The Caribbean poses a significant drugs problem for the UK and the US, as the recent phenomenon of yardie gangs in British cities graphically illustrates. But in the islands themselves ganja, crack cocaine and the policies to control them have become, as this book demonstrates, a veritable social disaster. The authors, who are among the leading local researchers and engaged professionals in the region as well as the former regional head of the UN Drugs Control Programme, bring together new research investigations, insightful policy analysis and practical experience of on-the-ground interventions putting demand reduction into practice. The dimensions of the illicit drugs market in the Caribbean are made clear. The origins of the problem lie in part, it is argued, with the impact of neoliberal economic policies that have opened up the region's borders and gravely undermined its traditional sources of employment and exports, like bananas and sugar. The islands, in part under external US pressure, have adopted a region-wide policy of criminalization This has involved the creation of specialized drug courts and serious human and social consequences as a result of criminalizing traditional cultural practices around ganja consumption. Fascinating light is thrown on the difficulties facing drug abuse and rehabilitation centres and the dilemmas they throw up. Harm reduction as a fundamentally alternative approach to the drugs problem is also explored. This is the first book to examine the experiences of Caribbean countries since they adopted a coordinated approach to the drugs problem. There are valuable lessons to be learned at both policy and practical levels for other countries, and in particular those like the UK and US with large Caribbean populations.
Publisher: Zed Books Ltd
Number of pages: 272
Weight: 349 g
Dimensions: 215 x 135 x 16 mm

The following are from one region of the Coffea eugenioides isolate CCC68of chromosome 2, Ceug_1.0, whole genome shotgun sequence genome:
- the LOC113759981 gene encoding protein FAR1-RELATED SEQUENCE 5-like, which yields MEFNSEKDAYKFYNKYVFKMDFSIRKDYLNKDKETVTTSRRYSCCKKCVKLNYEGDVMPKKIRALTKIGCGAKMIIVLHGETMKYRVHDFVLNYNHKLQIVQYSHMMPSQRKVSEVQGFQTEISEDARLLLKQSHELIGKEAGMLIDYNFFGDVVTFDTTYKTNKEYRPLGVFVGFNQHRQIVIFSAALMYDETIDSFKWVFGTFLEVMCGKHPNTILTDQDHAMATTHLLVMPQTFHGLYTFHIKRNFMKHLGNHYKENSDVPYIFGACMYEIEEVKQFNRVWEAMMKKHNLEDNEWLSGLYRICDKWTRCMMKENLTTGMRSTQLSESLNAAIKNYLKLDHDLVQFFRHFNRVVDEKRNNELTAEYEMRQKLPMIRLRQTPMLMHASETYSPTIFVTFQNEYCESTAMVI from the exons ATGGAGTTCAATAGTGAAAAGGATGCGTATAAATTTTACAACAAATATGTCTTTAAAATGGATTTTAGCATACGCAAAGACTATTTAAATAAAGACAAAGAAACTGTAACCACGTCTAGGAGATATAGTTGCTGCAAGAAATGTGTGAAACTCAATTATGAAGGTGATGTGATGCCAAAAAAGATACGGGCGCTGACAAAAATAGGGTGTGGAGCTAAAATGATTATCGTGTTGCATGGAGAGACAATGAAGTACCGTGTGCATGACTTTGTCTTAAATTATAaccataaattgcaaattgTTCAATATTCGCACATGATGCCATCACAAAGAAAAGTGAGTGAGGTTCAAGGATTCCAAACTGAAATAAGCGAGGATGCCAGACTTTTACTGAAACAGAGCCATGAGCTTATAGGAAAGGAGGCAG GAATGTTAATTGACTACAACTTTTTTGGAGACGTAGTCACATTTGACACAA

'This very welcome book provides a unique insight into smaller countries' attempts to shape their policy and response to drugs in the context of national, regional and international imperatives.' Gerry Stimson, Imperial College, London 'About a century ago a few colonial countries plus the USA designed a system of prohibiting drugs that now can be considered a major problem for human rights and state sovereignty. This book's useful analysis of the unintended consequences in the Caribbean transit zone of prohibition as drug 'control' may help bring about a much needed review of the system.' Peter Cohen, University of Amsterdam 'A refreshing look at how the criminalization of ganja has driven a wedge between society and the state in the Caribbean, and how the prosecution of possession fills up the gaols while the differential application of the law allows traffickers to go free. The book is realistic in acknowledging the irresistible pressure from North America and Europe to stop the trafficking through these countries but cogently makes the point that this should not drive domestic policy into more and more punitive responses.' Cindy Fazey, University of Liverpool 'This book fills a major gap, providing substance abuse researchers, clinicians, policy makers, and general readers on both sides of the Atlantic with a collection of interesting and provocative essays. I highly recommend it.' James A. Inciardi, University of Delaware 'Provides a useful introduction and examination of key policy issues raised by illicit drugs and their considerable impact on Caribbean societies...the book would be useful in courses like Drugs and Society or those on Cultures of the Caribbean.' Merrill Singer, Journal of the Royal Anthropological Institute 'It offers a unique quasi-Historical-Comparative (H-C) analysis of illicit drug use, its production, and transshipment across Caribbean countries and beyond...offer readers a thorough review of the contemporary challenges and opportunities enacting an effective Caribbean drug policy entails. The editors show great diligence in outlining social, economic, political, and historical Caribbean realities which few texts currently offer; a practice which surely will keep audiences engaged...The editors of Caribbean Drugs set out to dismantle centuries old stereotypes surrounding illicit drug use in Caribbean region. To this end, they were successful.' Wilson R. Palacios, Journal of Ethnicity in Criminal Justice
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